Hinting at growing discontent in the AAP, Binny said,“There is a lot of difference between what we had promised and the way they (the promises) are being fulfilled. I will come up with more details at a press conference on Thursday.”
Earlier, Binny had publicly displayed his unhappiness after failing to get a place in the newly constituted Delhi cabinet. The AAP leader, who defeated Congress heavyweight A K Walia from the Laxmi Nagar assembly seat, had walked out of a party meeting.
AAP leader and Delhi CM Kejriwal expressed disappointment over Binny’s remarks. “There's nothing I can do about what he is saying.”
Kejriwal also said Binny had come to his house, seeking a ticket to contest the Lok Sabha polls from East Delhi. “First, he had come for ministership, we refused. After that, he wanted to contest the Lok Sabha polls. We have already decided no sitting MLA will get ticket for the Lok Sabha elections.”
In another embarrassment to the new government in the national capital, AAP leader Tina Sharma reportedly said the AAP had started working on its 2014 manifesto and was not concerned about its 2013 resolutions anymore.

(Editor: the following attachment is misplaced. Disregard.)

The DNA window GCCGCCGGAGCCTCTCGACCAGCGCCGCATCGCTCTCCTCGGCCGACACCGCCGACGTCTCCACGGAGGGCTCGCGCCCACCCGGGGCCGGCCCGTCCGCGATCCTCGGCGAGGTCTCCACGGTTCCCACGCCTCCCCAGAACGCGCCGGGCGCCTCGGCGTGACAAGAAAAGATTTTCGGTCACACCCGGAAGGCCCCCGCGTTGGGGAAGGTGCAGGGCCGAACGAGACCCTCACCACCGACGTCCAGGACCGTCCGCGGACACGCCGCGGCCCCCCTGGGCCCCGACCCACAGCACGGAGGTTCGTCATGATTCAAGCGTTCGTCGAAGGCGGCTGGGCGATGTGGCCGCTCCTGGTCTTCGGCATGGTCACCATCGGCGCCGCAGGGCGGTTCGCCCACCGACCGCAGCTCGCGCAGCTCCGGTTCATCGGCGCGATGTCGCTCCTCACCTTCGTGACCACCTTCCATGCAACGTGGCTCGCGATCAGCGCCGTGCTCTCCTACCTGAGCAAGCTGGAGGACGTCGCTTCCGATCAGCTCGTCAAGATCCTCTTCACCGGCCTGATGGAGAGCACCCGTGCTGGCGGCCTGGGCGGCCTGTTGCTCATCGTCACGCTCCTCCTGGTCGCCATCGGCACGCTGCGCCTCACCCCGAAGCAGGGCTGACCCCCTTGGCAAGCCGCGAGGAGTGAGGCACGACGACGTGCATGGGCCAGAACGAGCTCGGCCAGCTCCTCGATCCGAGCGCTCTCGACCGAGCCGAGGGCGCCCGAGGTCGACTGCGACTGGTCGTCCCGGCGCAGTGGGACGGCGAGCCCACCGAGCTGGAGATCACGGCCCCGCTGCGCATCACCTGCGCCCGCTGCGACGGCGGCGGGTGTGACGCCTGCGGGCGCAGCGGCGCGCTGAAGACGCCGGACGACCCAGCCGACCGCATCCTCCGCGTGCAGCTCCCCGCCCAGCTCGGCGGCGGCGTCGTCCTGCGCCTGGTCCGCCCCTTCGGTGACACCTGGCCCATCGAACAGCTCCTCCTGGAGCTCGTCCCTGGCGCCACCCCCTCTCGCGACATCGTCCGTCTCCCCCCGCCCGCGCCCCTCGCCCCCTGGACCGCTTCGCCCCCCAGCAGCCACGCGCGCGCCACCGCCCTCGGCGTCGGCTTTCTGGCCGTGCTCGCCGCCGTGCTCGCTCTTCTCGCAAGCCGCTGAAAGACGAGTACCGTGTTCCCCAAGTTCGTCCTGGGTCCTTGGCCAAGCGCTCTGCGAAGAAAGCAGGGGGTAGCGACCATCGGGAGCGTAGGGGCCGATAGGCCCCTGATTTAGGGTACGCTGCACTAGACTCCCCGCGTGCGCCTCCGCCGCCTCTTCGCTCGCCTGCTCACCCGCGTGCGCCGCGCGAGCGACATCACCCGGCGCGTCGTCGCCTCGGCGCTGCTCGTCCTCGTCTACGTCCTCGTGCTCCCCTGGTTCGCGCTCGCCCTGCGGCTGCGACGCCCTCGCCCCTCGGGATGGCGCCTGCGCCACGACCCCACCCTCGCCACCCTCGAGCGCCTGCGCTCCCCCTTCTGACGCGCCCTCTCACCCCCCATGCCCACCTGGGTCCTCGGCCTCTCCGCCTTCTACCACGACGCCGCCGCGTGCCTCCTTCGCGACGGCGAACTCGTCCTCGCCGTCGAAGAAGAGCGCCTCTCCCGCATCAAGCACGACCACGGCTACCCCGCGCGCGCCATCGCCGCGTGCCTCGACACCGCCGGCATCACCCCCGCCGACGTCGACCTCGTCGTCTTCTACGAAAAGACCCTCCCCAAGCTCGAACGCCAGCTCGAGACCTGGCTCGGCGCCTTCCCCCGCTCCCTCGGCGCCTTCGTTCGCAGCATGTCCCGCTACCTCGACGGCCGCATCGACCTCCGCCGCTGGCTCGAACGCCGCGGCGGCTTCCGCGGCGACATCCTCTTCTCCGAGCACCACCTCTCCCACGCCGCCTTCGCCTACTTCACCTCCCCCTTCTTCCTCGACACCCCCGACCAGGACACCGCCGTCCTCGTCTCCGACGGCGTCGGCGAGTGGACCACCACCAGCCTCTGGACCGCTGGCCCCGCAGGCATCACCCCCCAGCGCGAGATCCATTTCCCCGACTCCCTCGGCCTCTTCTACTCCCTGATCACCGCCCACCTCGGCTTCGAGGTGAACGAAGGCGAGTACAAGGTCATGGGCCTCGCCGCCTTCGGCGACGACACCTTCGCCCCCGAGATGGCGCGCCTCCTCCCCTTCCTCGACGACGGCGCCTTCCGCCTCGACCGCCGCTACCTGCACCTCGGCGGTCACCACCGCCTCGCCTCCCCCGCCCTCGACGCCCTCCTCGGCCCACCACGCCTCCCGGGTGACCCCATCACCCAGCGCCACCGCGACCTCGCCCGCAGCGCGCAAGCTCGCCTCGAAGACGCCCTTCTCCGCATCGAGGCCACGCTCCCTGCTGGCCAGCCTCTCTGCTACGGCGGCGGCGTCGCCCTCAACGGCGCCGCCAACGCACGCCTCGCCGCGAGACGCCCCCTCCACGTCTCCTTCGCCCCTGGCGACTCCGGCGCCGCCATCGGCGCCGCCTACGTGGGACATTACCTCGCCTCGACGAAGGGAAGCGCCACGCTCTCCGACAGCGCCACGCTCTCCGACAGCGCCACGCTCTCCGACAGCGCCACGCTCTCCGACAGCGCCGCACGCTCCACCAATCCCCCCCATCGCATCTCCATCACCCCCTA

FDI and Corporates
Kejriwal's unilateral decision to withdraw the Foreign Direct Investment (FDI) in retail sector, which was approved by the earlier Sheila Dixit government, without discussing it with any other political party, has angered several corporates who had shown keen interest in supporting Aam Admi Party. Reacting sharply to the decision, former Air Deccan chief Capt Gopinath who recently joined AAP said that he would consider his party membership if there was 'no internal democracy'.
All these problems could put Kejriwal government in trouble. Though AAP government looks safe for the next five months until the Lok Sabha polls take place, its credibility might come into question over and over, which could prevent the party from doing well in the Lok Sabha polls. On the other hand, national media has become too critical of AAP these days, and Kejriwal will be on the backfoot as only the media with support of the 'aam aadmi' enabled him and his party to rise to this position.
The coming weeks will be extremely critical for Kejriwal and team for sure. But a true leader is judged by how he handles times of crisis, and that will be Kejriwal's test too.